lodging-house in Poplar, and not feeling well, went to a dispensary there. The doctor
who saw him decided that the case was Small-pox. The man was removed to the South
Wharf Shelter of the Metropolitan Asylums Board. Meanwhile the vessel had sailed for
Leith to undergo general overhaul. The owners of the vessel, and Medical Officer of
Health for Leith, were communicated with as to precautionary measures of disinfection.
The s.s. "Princess Clementine"(Belgian) arrived on the 7th April, 1912, from
Naples, having landed a case of Small-pox at Palermo. All necessary disinfection was
carried out. Every person on board was well on arrival, and no further cases have
The s.s. "Theseus,"of Liverpool, 127,933, arrived at Gravesend on the 1st April,
1912, from Yokohama. On the 27th February, a distressed British seaman from
Hong Kong, consulted the surgeon, complaining of "prickly heat."A diagnosis of
probable Small-pox was made, which was confirmed by the Port Medical Officer at
Singapore. The patient was removed there. The quarters were disinfected at Singapore,
and all the Chinese crew and steerage passengers were re-vaccinated. Six other cases
occurred. On arrival at Gravesend all on board appeared to be in good health.
The s.s. "Clan Sutherland,"of Glasgow, 106,037, arrived on the 30th April, 1912,
from Marmagoa. On the 3rd April a Native quartermaster was taken ill with pains in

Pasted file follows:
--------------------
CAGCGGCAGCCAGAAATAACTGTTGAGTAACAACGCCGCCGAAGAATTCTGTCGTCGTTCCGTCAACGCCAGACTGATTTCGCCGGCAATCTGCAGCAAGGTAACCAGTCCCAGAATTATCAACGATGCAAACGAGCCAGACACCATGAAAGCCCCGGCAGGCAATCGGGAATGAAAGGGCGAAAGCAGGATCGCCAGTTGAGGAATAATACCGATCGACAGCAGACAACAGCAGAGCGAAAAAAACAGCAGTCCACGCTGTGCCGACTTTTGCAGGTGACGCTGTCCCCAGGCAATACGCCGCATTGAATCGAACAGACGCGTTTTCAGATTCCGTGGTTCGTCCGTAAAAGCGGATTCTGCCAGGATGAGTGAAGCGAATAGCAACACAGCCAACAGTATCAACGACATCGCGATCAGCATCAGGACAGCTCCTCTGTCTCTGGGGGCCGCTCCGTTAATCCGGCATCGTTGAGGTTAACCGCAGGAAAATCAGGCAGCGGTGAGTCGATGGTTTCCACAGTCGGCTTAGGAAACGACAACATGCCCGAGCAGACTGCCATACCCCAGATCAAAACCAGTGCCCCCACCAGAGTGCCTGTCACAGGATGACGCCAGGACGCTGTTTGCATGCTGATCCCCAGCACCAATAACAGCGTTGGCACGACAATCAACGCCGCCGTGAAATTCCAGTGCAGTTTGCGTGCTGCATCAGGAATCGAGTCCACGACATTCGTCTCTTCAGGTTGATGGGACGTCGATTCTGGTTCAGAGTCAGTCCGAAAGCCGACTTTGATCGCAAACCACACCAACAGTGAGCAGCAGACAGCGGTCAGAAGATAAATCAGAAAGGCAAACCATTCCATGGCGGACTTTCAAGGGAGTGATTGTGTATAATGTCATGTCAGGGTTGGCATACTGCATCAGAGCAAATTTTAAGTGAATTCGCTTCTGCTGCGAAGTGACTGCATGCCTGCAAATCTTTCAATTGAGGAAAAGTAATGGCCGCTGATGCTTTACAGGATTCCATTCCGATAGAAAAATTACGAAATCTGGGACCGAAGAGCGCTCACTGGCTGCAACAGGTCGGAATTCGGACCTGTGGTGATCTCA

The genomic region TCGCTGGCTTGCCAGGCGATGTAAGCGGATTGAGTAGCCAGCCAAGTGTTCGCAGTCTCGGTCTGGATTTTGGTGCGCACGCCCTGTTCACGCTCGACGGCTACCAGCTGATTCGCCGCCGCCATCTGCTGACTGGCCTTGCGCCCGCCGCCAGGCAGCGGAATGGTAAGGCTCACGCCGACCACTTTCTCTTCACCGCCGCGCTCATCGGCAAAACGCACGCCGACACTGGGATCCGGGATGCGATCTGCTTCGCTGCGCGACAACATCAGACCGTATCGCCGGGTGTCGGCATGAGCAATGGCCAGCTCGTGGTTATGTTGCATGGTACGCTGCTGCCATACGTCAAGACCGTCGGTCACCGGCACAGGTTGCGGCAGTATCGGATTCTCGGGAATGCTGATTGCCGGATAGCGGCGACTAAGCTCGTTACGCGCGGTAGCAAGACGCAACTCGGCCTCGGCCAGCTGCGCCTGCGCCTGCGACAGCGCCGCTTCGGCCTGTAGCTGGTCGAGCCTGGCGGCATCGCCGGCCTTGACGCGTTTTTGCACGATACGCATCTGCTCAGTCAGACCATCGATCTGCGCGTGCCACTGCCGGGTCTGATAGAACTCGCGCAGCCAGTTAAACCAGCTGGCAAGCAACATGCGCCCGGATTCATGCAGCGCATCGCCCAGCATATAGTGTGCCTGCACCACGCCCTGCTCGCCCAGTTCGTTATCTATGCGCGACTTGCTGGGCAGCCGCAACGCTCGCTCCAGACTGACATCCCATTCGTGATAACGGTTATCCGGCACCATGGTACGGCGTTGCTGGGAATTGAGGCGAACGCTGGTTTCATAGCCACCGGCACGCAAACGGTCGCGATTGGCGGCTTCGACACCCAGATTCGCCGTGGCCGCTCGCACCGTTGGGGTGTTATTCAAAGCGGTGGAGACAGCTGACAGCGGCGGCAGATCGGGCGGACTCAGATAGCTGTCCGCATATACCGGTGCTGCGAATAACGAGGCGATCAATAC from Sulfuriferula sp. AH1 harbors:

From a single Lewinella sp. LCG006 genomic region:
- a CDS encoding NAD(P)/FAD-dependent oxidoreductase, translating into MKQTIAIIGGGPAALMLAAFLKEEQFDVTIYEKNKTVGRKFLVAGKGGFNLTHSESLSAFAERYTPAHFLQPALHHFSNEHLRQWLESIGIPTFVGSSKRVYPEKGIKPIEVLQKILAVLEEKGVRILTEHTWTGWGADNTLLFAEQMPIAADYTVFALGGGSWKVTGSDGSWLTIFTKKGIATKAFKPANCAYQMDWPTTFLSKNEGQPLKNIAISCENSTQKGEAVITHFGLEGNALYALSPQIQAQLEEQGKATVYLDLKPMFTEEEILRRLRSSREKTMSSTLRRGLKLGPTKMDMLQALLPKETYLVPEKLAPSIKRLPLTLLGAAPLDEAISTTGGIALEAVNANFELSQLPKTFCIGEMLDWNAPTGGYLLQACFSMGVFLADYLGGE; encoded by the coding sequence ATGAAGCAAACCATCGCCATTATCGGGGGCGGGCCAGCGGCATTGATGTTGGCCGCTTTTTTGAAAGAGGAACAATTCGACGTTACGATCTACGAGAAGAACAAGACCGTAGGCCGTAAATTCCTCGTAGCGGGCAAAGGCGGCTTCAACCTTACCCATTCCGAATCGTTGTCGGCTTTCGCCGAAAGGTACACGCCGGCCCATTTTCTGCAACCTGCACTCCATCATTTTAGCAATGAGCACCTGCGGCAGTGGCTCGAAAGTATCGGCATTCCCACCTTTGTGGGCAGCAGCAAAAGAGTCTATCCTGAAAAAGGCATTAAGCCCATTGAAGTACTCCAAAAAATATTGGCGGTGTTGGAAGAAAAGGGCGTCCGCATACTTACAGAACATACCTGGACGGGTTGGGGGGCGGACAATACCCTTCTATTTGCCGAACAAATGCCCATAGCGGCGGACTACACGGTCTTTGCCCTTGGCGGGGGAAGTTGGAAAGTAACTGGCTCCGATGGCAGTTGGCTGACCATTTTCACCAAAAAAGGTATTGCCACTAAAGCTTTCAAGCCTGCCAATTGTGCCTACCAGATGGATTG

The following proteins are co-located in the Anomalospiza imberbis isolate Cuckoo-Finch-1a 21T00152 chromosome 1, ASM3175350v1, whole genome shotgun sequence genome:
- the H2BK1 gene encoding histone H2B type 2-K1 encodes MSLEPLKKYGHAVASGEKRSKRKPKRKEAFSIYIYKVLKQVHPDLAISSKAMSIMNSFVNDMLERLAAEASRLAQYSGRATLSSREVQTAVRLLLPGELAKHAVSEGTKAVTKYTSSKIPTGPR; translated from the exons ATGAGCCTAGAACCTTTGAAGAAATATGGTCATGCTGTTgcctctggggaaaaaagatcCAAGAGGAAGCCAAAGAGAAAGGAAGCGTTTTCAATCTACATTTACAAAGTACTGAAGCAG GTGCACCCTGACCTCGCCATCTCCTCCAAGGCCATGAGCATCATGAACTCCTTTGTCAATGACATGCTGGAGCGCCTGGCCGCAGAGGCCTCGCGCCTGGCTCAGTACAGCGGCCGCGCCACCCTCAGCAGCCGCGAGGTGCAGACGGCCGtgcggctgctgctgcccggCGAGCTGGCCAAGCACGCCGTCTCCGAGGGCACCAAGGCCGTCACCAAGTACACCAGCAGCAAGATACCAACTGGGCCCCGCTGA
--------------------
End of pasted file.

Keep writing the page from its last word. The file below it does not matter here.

the head, and a rash, accompanied with fever. On the 10th April he Avas seen by the
Port Medical Officer at Aden, who thought the case was suspicious of Small-pox. The
patient was isolated on board, and on the 13th April was able to resume duty. The
bunk and effects were thoroughly disinfected, and all persons were found well on arrival.
The s.s. "Culna,"of Glasgow, 124,164, arrived at Gravesend on the 23rd June,
1912, from Bombay, having had four cases of Small-pox on board during the voyage.
All necessary disinfection was carried out, and no fresh cases have occurred. The names
and addresses of all persons leaving the vessel in London were taken and notified. On
arrival at Gravesend all were medically inspected, and no suspicious symptoms found.
On the 31st October, 1912, I received information that a child named Peter Philp,
whose father is employed on the s.s. "Kirkcaldy,"had died at Kirkcaldy, and that the
disease was reported to be Small-pox. The vessel was kept under strict observation
while in this Port, and unsuccessful efforts were made to vaccinate the father before the
vessel returned to Kirkcaldy.
The Norwegian s.s. "Lesseps"arrived at Gravesend on the 28th October, 1912,
when a case of Small-pox was removed therefrom to Denton Hospital. The contacts,
together with all effects, were removed to Denton Hospital for disinfection. All the
crew were vaccinated, and the ship was thoroughly disinfected. The vessel was kept
under daily observation during its stay in the Port, and no further cases had occurred
when the vessel sailed for Hamburg on the 29th October. The names and addresses of
all those leaving the vessel, including the Pilot, were notified.
The s.s. "Medina,"of Greenock, 131,849 arrived on the 21st December from
Bombay, having landed a case of Small-pox at Port Said on the 9th. The cabin was
thoroughly disinfected, and all infected bedding, &c., destroyed. Immediate contacts
were vaccinated. No further cases occurred and all were found well on arrival in
London. The names and addresses of all the passengers and crew were nbtified.